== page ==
While reorganizing my design book collection (which is rather all over place, both physically and thematically!), I came across an oldie but a goodie: Clement Mok’s Designing Business, published by Adobe Press way back in 1996…!
I remember purchasing this book (a pricey sixty bucks) in Ann Arbor for my first interface design class ever, taught by Loretta Staples, who in fact had worked for Clement at Studio Archetype previously. Later on in grad school at CMU, I took a brand design course featuring the opportunity to re-design Sapient’s identity system, and Clement Mok was our guest critic! Nice to have your designs ripped up by him :-) But I digress…
DADI is one of the “golden nugget” takeaways from Clement’s book. It refers to a collaborative design-driven process framework for digital projects. The acronym stand for:
From the text:
Each of these phases involves editing, which is the process of making choices. Editing is selecting the most appropriate way to express a thought or an idea, as measured against defined goals. Design is the enhancement of an entity; it gives an entity form through the processes of addition and subtraction.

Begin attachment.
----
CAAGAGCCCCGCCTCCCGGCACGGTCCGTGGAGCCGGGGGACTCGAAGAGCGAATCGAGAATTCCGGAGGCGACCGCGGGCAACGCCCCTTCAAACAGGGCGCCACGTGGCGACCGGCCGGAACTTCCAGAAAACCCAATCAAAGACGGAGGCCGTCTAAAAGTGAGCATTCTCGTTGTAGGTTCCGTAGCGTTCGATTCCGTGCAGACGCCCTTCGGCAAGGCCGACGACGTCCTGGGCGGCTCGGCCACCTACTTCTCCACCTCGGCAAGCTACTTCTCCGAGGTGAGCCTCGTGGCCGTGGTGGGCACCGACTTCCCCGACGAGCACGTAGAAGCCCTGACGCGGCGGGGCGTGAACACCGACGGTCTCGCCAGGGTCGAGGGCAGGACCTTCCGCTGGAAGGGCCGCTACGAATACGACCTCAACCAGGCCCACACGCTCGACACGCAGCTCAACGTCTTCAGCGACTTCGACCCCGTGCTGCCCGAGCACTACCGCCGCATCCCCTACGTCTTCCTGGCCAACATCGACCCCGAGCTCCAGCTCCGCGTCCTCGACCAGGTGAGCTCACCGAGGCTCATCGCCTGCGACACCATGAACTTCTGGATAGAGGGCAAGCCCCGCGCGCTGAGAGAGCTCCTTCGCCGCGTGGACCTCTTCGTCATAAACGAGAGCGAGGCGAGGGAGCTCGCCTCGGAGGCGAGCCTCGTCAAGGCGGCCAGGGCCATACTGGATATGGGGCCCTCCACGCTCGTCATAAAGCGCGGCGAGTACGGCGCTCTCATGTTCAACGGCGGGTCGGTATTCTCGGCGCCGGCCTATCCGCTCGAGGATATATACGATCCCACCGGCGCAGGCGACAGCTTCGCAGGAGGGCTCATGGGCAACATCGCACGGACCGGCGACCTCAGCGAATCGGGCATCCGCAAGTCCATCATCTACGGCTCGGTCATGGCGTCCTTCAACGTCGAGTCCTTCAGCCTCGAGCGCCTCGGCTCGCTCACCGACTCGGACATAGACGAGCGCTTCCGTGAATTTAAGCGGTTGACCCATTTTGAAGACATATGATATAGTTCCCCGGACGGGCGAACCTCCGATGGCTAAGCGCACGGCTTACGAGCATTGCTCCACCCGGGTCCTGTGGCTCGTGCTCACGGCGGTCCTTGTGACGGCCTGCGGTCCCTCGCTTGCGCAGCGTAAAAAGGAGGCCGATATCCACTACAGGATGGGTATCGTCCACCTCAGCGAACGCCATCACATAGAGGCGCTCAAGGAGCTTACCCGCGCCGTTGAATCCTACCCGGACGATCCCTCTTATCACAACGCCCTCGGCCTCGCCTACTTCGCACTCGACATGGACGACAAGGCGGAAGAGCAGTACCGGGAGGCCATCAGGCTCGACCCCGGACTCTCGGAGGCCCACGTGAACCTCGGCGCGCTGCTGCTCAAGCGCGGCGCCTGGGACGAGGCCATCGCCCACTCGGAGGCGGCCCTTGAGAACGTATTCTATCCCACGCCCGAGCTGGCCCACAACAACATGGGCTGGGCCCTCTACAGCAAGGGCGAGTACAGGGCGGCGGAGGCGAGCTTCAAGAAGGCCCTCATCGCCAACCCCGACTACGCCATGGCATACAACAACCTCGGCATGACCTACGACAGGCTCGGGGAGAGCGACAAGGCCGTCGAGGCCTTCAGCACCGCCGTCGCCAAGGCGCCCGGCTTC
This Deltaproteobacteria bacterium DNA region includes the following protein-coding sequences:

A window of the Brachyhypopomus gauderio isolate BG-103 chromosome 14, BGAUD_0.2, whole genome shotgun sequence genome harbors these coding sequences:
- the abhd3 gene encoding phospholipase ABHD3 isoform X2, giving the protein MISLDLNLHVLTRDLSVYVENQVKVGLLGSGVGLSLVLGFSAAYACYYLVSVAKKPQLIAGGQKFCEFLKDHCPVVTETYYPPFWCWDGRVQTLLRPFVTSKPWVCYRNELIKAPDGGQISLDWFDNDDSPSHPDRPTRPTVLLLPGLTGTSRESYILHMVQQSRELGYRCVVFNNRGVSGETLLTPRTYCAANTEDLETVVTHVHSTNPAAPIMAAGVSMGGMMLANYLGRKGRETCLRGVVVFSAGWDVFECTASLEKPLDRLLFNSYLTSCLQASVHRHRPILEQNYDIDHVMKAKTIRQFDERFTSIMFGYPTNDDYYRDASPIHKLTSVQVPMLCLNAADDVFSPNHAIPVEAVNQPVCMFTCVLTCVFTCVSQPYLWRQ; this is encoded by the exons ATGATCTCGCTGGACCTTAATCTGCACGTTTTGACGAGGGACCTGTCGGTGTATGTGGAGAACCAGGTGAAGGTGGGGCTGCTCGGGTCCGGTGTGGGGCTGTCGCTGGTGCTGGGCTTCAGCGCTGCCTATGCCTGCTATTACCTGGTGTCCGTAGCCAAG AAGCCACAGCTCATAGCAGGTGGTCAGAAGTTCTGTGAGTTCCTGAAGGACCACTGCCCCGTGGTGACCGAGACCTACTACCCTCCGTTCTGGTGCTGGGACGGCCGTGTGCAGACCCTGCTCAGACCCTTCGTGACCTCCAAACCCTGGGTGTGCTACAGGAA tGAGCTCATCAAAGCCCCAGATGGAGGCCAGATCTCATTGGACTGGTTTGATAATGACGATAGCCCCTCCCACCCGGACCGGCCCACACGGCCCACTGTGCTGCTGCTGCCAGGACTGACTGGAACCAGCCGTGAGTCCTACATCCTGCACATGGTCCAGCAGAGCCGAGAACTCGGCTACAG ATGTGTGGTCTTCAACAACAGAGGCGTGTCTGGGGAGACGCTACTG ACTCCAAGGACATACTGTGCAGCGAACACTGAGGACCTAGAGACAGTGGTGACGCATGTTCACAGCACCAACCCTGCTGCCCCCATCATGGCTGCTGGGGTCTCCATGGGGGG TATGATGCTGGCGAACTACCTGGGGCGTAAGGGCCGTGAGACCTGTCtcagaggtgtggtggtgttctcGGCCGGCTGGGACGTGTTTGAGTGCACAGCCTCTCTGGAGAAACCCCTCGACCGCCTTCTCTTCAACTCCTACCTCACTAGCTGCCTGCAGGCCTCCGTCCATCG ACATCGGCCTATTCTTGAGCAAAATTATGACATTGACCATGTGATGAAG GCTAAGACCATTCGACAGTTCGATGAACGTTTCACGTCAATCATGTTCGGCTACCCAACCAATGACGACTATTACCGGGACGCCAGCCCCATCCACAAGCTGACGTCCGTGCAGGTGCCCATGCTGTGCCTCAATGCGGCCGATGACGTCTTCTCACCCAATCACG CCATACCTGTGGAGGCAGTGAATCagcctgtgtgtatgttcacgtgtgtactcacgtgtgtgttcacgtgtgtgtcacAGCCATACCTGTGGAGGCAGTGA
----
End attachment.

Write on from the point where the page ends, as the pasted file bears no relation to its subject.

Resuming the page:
It is by understanding a project’s purpose and following through with it that a business makes a successful product or service…A project needs both an external focus and an internal focus, and the two must not contradict each other…The way focus is articulated in the context of business is called an agenda, and designers must reconcile companies’ agendas with their own.
The DADI process creates a framework that defines a project; creates an architecture that explains the process and, if necessary, the technology platform; defines who does what; defines the time frame and budget; and establishes efficient communications among the players. This process keeps any project focused on its purpose by preventing progression from one step to the next if the purpose is not understood.